Seminole Nation Exhibit
The Seminole people’s unique story and quest to retain cultural identity and traditions while adapting to an ever-evolving, modern world are related through select artifacts, rare images, and vibrant artworks.
From their ancient origins across the Southeast, through the development of their cultural identity in the Florida Everglades to their determined search for a new homeland in the Indian Territory, the fascinating and inspiring story of the Seminoles is told in the museum’s 2,400 square-foot Seminole Exhibition.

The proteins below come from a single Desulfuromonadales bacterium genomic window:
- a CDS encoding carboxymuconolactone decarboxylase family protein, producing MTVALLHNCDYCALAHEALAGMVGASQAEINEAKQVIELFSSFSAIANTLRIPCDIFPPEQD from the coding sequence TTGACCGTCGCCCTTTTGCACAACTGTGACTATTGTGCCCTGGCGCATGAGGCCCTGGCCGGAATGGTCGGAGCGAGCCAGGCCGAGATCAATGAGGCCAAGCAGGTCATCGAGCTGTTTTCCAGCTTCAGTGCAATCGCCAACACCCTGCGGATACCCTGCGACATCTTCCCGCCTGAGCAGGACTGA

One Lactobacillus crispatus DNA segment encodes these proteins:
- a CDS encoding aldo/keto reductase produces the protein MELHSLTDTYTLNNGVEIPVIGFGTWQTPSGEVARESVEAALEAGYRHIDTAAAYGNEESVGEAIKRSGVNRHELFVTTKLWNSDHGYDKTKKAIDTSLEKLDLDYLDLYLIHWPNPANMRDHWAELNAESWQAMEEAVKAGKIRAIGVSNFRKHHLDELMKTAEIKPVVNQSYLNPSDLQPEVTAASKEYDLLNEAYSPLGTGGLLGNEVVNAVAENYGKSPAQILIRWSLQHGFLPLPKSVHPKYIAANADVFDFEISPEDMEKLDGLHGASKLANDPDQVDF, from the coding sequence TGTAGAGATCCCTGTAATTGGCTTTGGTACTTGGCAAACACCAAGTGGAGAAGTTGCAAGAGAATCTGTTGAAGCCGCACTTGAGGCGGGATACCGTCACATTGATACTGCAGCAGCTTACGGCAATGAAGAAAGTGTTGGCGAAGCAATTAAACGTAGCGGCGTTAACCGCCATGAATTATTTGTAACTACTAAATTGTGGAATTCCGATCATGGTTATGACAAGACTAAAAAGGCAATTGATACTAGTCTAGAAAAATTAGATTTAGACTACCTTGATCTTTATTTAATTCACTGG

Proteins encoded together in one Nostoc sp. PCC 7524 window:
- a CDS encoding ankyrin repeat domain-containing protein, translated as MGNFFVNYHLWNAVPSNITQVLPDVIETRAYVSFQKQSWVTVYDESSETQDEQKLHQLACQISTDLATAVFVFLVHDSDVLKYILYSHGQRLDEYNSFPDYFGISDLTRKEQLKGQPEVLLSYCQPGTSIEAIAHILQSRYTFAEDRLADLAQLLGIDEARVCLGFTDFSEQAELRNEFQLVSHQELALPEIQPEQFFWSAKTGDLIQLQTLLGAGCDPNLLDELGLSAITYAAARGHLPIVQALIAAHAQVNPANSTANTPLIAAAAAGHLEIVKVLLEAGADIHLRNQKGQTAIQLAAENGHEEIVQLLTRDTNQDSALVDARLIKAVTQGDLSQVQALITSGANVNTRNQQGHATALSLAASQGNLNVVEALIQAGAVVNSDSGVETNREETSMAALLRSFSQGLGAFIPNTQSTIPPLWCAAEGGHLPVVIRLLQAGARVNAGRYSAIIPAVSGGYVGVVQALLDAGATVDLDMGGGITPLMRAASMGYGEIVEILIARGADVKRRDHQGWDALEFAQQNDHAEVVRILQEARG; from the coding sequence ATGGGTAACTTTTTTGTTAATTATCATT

Some of these stories include the legend of the Seminole Lighthorsemen, the most feared lawmen in the Indian Territory. The narrative of their tenaciousness and the harshness of Seminole justice is revealed here through tales of the storied Seminole Whipping Tree, where dozens of lashes were plied on those daring enough to deny the laws of the Seminole Nation.
Alice Brown Davis
The life of Alice Brown Davis, the first woman to serve as Chief of any of the Five Civilized Tribes, is recognized in the exhibit. Raised as part of the Brown family political dynasty, Alice was appointed to chiefdom to serve the needs of the U.S. government. However, she defiantly devoted her position to a lifetime of care and welfare for her people.